Continuing with William Booth's diary...
"Europa Wall begins at a small magazine which contains powder and shot ready for the service of the several Batteries on the Line. This line which Wall has been constructed at about 250 feet distance from the Old Moorish one which was near the Sea, but in building the Wall there has been more care taken to preserve the natural features of the Rock to construct upon than the Defence required against this for land which is spacious enough for the drawing up 2,000 men, besides a landing may be attempted there in a calm or an Easterly wind and other ways unless it blows fresh from the West to the South, besides the Wall to defend this is no more than 7 feet thick at the foundation with a parapet of rubble & mortar of two feet a Banguette 3 ft 6 inches broad with a precipice in the rear; this not only prevents the Parapet firing to be so securely & expeditiously carried on but also cannon from being shipped or placed in proper places that might require it for want of a Rampart which has only been made in very few parts, but none that has space enough to contain 3 Guns; this whole Line is mounted with 15 cannon & the Captains Guard House fronts it which had been a Chapel in the time of the Spaniards.
The South extremity of this Line wall makes one of the Points which forms the Eastern part of the Bay of Gibraltar. The Rock makes a return Easterly and is now changed from the boundary of the Bay to that of the Mediterranean Sea, whose rocks are more regular and inaccessible on this part and is so strongly fortified by nature that where there are pieces of wall built, ‘tis only to prevent the accident of falling into the sea which is continued to Europa Advance at above 100 feet in height: In the Road to it and next the Sea is the remains of a Round Tower arch’d , built by the Moors and within these few years the stairs might easily have been traced, which winded round the outside , it had been a Watch Tower and now made use of for a Guard for a Corporal and 3 men detached from Europa at night.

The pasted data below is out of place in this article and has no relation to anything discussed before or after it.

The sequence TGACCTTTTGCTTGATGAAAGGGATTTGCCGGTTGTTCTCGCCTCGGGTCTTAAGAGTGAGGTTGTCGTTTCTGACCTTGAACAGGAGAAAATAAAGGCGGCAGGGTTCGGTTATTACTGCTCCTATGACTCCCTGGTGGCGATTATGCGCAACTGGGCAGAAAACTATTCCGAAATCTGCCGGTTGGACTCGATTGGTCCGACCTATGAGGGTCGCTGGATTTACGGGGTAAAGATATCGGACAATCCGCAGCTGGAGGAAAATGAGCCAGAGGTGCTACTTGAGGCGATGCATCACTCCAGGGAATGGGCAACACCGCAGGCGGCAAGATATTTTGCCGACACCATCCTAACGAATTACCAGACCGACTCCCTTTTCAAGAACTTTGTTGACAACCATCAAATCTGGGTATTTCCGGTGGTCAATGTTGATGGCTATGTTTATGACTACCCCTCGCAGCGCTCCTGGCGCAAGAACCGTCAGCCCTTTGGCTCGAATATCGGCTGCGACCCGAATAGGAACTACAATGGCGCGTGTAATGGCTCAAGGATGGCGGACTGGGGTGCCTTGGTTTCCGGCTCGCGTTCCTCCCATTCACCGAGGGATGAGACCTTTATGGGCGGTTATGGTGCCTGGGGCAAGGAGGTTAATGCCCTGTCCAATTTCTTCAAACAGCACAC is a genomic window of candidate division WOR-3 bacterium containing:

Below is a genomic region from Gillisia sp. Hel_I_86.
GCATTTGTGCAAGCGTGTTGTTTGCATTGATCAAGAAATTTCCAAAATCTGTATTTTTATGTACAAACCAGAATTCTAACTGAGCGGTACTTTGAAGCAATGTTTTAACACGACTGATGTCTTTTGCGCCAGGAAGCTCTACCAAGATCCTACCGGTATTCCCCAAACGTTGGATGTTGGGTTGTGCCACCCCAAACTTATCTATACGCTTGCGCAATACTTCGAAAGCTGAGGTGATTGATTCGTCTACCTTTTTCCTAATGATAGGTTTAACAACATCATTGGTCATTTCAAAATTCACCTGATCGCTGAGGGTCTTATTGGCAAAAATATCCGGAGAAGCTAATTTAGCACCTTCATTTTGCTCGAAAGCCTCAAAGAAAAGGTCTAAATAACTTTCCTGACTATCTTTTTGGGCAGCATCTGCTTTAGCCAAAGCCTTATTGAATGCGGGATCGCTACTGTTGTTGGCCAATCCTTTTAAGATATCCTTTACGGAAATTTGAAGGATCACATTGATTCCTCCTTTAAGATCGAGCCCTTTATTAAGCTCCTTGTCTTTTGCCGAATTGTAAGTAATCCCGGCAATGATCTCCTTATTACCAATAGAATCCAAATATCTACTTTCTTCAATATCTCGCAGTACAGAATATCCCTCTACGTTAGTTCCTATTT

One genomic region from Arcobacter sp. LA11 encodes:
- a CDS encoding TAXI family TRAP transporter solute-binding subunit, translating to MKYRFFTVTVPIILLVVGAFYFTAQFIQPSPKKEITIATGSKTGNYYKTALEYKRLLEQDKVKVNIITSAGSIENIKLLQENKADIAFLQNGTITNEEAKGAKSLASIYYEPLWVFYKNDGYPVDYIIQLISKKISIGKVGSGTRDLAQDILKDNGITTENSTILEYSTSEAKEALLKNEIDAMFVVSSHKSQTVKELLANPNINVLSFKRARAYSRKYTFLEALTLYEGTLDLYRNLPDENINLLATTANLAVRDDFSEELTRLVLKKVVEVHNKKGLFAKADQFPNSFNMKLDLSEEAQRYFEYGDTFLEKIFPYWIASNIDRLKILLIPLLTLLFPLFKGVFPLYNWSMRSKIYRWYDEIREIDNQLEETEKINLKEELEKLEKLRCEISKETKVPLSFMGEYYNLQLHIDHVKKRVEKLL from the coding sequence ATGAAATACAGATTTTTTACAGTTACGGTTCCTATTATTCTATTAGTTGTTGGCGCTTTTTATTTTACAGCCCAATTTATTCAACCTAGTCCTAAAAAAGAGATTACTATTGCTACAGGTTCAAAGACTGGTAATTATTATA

At some few yards distance from this Tower is a Sentry Box built on a Rock which hangs over several feet, the sea having gain’d underneath and washed away part of the rock that makes the southernmost point of Europa; It has one Gun placed there for no other use than to protect vessels that may be pursued and come underneath for protection.
Between this point and the Captain’s GuardHouse at Europa is still seen a Moorish Bath sunk in the Rock of 70 feet long by 45 feet breadth whose arch is supported by 20 small square pillars of brick, most of them intire and but few wanting, the Crown of this Arch in some places is fell in with the entrance in front, the floor has been paved but hardly any traces of it to be seen, in the winter season it has about 4 feet water which diminishes as the summer comes on, & the heat increases, there being no visible spring to be seen to the left of this Bath and at a small distance upon a steep part of the hill, is a cave wherein is water to be found most part of the year, contiguous to this Cave is also a pass to Upper Europa , this very steep and stony yet it is necessary to have some regard to it in case of a landing to the South."
Gibraltar's rugged south-eastern coast has often been hit by storms, making access from sea difficult.
Image: Seesturm bei Gibraltar, circa 1870. Heinrich Jensen. Colour lithograph, Hamburg
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